We can thus accept the argumentation that leads to McCormick's first major thesis that the ultimate normative basis for belief and action is the same without accepting that the norms for belief and action are the same. Belief and action may work very differently and have different functions, and so be governed by different norms, even if they have the same ultimate normative basis. Their ultimate ends might be the same even without all of their ends being the same.

Which brings me to issue of reflective control. Can we control our organs? We can indirectly control their operation -- exercise, food, exposure to the elements, and so on, can all influence how they work or operate. We can negatively directly control the operation of some of our organs. I can stop breathing, at least for a while. I can wait in line for the restroom, though not forever. I can close my eyes and plug my ears. And we can directly control other organs. I directly control my arms, my legs, my mouth and so on. So we have a variety of forms of control over some, if not all, of our organs.

Does it follow that if I have the same form of control over two organs that the two organs do not really differ in kind? Does it somehow follow that the two organs don't work or operate in different ways or have different norms appropriate for their evaluation? Not at all. So from the premise that we enjoy a kind of direct guidance control through reflection over belief and action, a kind of control that grounds our responsibility over belief and action in both cases, not much follows about the differences or similarities between theoretical and practical reasoning.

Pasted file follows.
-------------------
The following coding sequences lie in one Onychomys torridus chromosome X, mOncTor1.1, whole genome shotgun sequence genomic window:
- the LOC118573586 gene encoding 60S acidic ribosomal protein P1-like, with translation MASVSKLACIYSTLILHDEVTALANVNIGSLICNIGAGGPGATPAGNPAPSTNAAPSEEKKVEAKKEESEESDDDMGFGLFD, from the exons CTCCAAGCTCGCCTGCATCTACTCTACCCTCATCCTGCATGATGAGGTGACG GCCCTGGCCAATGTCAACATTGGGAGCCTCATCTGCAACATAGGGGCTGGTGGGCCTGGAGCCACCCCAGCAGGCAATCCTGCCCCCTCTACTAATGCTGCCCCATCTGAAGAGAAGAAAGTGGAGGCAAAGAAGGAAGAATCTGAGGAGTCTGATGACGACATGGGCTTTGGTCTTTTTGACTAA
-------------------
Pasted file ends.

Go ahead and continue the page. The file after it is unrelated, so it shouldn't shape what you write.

When concluding, McCormick makes a strong point that theoretical and practical reasoning work in tandem, often overlapping and intertwined. Should we conclude that there is only one capacity -- reasoning -- with the function of contributing to individual and collective flourishing? Again I don't think so, for the same reason that all of our organs, though with different structures, ontologies and functions, must work together for our overall good. The structure, ontology, and function of belief may differ fundamentally from action. As she admits, we have voluntary control over action that we lack over belief. That's one difference. Other philosophers have argued for more.

McCormick does an outstanding job drawing our attention to questions about the ultimate basis for epistemic normativity and the extent of our control over belief. She's made a convincing case that the case for the autonomy of the epistemic in the normative domain is not so easily made. I've come to seriously doubt it myself. And she is surely right to explore the extent of our agency and the nature of our responsibility in belief, to see parallels between belief and action where others only see differences. But has she persuaded me that theoretical and practical reasoning are not different kinds of reasoning or that the norms for both are essentially the same? Not yet. Their functions and their structures, as far as I can tell, may yet be fundamentally different even if both are expressions of our agency.